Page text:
US military presence
MANILA, Philippines (AP) — The United States and the Philippines on Thursday announced plans to expand American military presence in the Southeast Asian nation, with access to four additional bases as they seek to deter increasingly aggressive Chinese actions against Taiwan. and in the disputed South China Sea.
The deal was reached while US Secretary of Defense Lloyd Austin was in the country for discussions on deploying US forces and weapons to other Philippine military camps.
In a joint announcement from the Philippines and the United States, the two said they had decided to accelerate the full implementation of their so-called Enhanced Defense Cooperation Agreement, which aims to support training, combined exercises and interoperability.
As part of the agreement, the United States has allocated $82 million to improve infrastructure at five current EDCA sites and expanded its military presence to four new sites in “strategic areas of the country”. , according to the press release.
Austin arrived in the Philippines on Tuesday from South Korea, where he said the United States would increase its deployment of advanced weapons. such as fighter jets and bombers on the Korean Peninsula to enhance joint training with South Korean forces in response to North Korea’s growing nuclear threat.
In the Philippines, Washington’s oldest ally in Asia and a key front in the US battle against terrorism, Austin traveled to the southern city of Zamboanga and met with Filipino generals and a small contingent of US counterterrorism forces. based in a local military camp, the Philippine Regional Military Commander Lt,” said General Roy Galido. The more than 100 U.S. military personnel have provided intelligence and combat advice for years to Filipino troops battling a decades-long Muslim insurgency.which has subsided considerably but remains a major threat.
More recently, US forces have intensified and expanded joint training focused on combat readiness and disaster response with Philippine troops on the country’s west coast, which faces the South China Sea, and in its northern region of Luzon, across the sea from the Taiwan Strait.
US forces were given access to five Philippine military camps, where they could rotate indefinitely under the 2014 EDCA defense pact.
In October, the United States requested access for more of its forces and weapons to five additional military camps, mostly in the north. The request would be high on the agenda of the Austin meetings, according to Filipino officials.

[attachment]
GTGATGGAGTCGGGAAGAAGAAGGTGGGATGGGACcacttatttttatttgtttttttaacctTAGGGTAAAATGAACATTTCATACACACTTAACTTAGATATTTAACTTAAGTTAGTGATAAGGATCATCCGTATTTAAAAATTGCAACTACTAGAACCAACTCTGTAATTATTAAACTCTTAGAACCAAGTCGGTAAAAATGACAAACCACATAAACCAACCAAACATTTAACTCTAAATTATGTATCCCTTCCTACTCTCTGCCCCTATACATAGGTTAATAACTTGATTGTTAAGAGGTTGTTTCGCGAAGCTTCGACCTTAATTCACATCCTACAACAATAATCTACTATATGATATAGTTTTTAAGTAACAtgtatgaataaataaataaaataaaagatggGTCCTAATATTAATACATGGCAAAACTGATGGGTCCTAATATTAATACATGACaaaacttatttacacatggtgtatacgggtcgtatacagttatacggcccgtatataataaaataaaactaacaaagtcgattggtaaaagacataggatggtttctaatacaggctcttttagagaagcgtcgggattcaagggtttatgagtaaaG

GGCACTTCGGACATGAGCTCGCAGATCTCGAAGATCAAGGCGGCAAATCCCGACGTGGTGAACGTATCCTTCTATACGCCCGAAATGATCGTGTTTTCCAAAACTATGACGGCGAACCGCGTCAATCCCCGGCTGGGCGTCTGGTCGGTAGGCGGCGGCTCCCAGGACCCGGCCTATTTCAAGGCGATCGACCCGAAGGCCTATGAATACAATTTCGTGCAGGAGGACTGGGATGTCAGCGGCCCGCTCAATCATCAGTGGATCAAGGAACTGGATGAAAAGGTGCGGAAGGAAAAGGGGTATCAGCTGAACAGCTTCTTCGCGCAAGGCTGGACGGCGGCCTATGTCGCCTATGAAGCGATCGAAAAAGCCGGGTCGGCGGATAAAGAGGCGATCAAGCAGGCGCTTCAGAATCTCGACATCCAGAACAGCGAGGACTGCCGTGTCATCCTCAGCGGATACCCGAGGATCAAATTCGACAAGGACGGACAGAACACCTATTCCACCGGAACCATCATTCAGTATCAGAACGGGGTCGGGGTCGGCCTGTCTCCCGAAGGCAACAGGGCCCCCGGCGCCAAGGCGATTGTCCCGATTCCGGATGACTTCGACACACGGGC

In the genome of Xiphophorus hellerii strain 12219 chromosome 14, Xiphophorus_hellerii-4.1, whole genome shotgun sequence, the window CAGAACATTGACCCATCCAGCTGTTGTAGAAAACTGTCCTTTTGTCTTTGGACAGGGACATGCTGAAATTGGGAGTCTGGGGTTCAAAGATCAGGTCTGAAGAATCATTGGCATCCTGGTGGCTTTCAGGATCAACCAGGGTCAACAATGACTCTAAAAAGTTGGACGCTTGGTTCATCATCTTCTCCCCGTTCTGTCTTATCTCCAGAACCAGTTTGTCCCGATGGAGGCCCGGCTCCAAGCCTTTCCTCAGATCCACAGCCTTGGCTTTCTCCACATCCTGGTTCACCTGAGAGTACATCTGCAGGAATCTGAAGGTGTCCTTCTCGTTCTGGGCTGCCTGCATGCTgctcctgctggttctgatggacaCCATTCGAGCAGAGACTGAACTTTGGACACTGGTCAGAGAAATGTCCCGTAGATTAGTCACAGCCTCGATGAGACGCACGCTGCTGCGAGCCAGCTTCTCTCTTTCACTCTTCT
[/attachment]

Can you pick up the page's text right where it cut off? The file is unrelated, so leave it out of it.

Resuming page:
“Secretary Austin’s visit will certainly have to do with many ongoing discussions at EDCA sites,” Philippine Ambassador to Washington Jose Romualdez said during a press briefing.
Austin was scheduled to speak Thursday with his Filipino counterpart, Carlito Galvez Jr., and national security adviser Eduardo Ano, Romualdez said. Austin will separately call President Ferdinand Marcos Jr., who took office in June and has since taken steps to strengthen relations with Washington.
The US defense chief is the latest senior official to visit the Philippines after Vice President Kamala Harris in November. in a sign of warming ties after a tense period under Marcos’ predecessor, Rodrigo Duterte.
Duterte had maintained comfortable ties with China and Russia and at one point threatened to sever ties with Washington, expel visiting US forces and abrogate a major defense pact.
Romualdez said the Philippines must cooperate with Washington to deter any escalation of tensions between China and self-governing Taiwan — not just because of the treaty alliance, but to help prevent a major conflict.
“We are in a catch-22 situation. If China acts militarily on Taiwan, we will be affected – and the whole ASEAN region, but especially us, Japan and South Korea,” Romualdez told The Associated Press, referring to the Association of Southeast Asian nations, the 10-nation regional organization. block that includes the Philippines.
The Philippines and ASEAN members Brunei, Malaysia and Vietnam, as well as Taiwan, are locked in increasingly tense territorial disputes with China in the South China Sea. The United States was seen as a crucial counterweight to China in the region and pledged to come to the defense of the Philippines if Philippine forces, ships or aircraft are attacked in disputed waters.
The Philippines was once home to two of the largest US Navy and Air Force bases outside of the continental United States. The bases were closed in the early 1990s after the Philippine Senate rejected an extension, but U.S. forces returned for large-scale combat exercises with Philippine troops under a 1999 forces agreement. visiting.
The Philippine Constitution prohibits the permanent stationing of foreign troops and their involvement in local combat.